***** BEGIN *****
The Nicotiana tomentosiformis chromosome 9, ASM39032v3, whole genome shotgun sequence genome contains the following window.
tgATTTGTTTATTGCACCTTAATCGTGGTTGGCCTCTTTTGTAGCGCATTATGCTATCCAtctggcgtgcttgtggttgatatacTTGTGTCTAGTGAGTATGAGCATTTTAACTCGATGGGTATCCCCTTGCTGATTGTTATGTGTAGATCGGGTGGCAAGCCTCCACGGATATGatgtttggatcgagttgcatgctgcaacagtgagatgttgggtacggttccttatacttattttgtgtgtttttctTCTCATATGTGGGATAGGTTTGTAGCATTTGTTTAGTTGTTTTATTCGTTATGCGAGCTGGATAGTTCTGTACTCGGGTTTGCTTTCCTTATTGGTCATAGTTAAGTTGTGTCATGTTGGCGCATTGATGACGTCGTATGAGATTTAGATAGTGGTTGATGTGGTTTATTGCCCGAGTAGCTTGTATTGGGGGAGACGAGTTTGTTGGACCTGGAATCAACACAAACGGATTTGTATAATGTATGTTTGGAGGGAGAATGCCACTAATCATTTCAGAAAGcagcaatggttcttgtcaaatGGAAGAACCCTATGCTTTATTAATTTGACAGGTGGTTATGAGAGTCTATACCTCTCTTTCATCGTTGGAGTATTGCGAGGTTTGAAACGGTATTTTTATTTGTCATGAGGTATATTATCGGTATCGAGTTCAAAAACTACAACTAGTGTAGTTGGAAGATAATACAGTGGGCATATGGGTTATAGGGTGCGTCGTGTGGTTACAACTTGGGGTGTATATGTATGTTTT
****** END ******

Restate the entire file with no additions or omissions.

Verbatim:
The Nicotiana tomentosiformis chromosome 9, ASM39032v3, whole genome shotgun sequence genome contains the following window.
tgATTTGTTTATTGCACCTTAATCGTGGTTGGCCTCTTTTGTAGCGCATTATGCTATCCAtctggcgtgcttgtggttgatatacTTGTGTCTAGTGAGTATGAGCATTTTAACTCGATGGGTATCCCCTTGCTGATTGTTATGTGTAGATCGGGTGGCAAGCCTCCACGGATATGatgtttggatcgagttgcatgctgcaacagtgagatgttgggtacggttccttatacttattttgtgtgtttttctTCTCATATGTGGGATAGGTTTGTAGCATTTGTTTAGTTGTTTTATTCGTTATGCGAGCTGGATAGTTCTGTACTCGGGTTTGCTTTCCTTATTGGTCATAGTTAAGTTGTGTCATGTTGGCGCATTGATGACGTCGTATGAGATTTAGATAGTGGTTGATGTGGTTTATTGCCCGAGTAGCTTGTATTGGGGGAGACGAGTTTGTTGGACCTGGAATCAACACAAACGGATTTGTATAATGTATGTTTGGAGGGAGAATGCCACTAATCATTTCAGAAAGcagcaatggttcttgtcaaatGGAAGAACCCTATGCTTTATTAATTTGACAGGTGGTTATGAGAGTCTATACCTCTCTTTCATCGTTGGAGTATTGCGAGGTTTGAAACGGTATTTTTATTTGTCATGAGGTATATTATCGGTATCGAGTTCAAAAACTACAACTAGTGTAGTTGGAAGATAATACAGTGGGCATATGGGTTATAGGGTGCGTCGTGTGGTTACAACTTGGGGTGTATATGTATGTTTT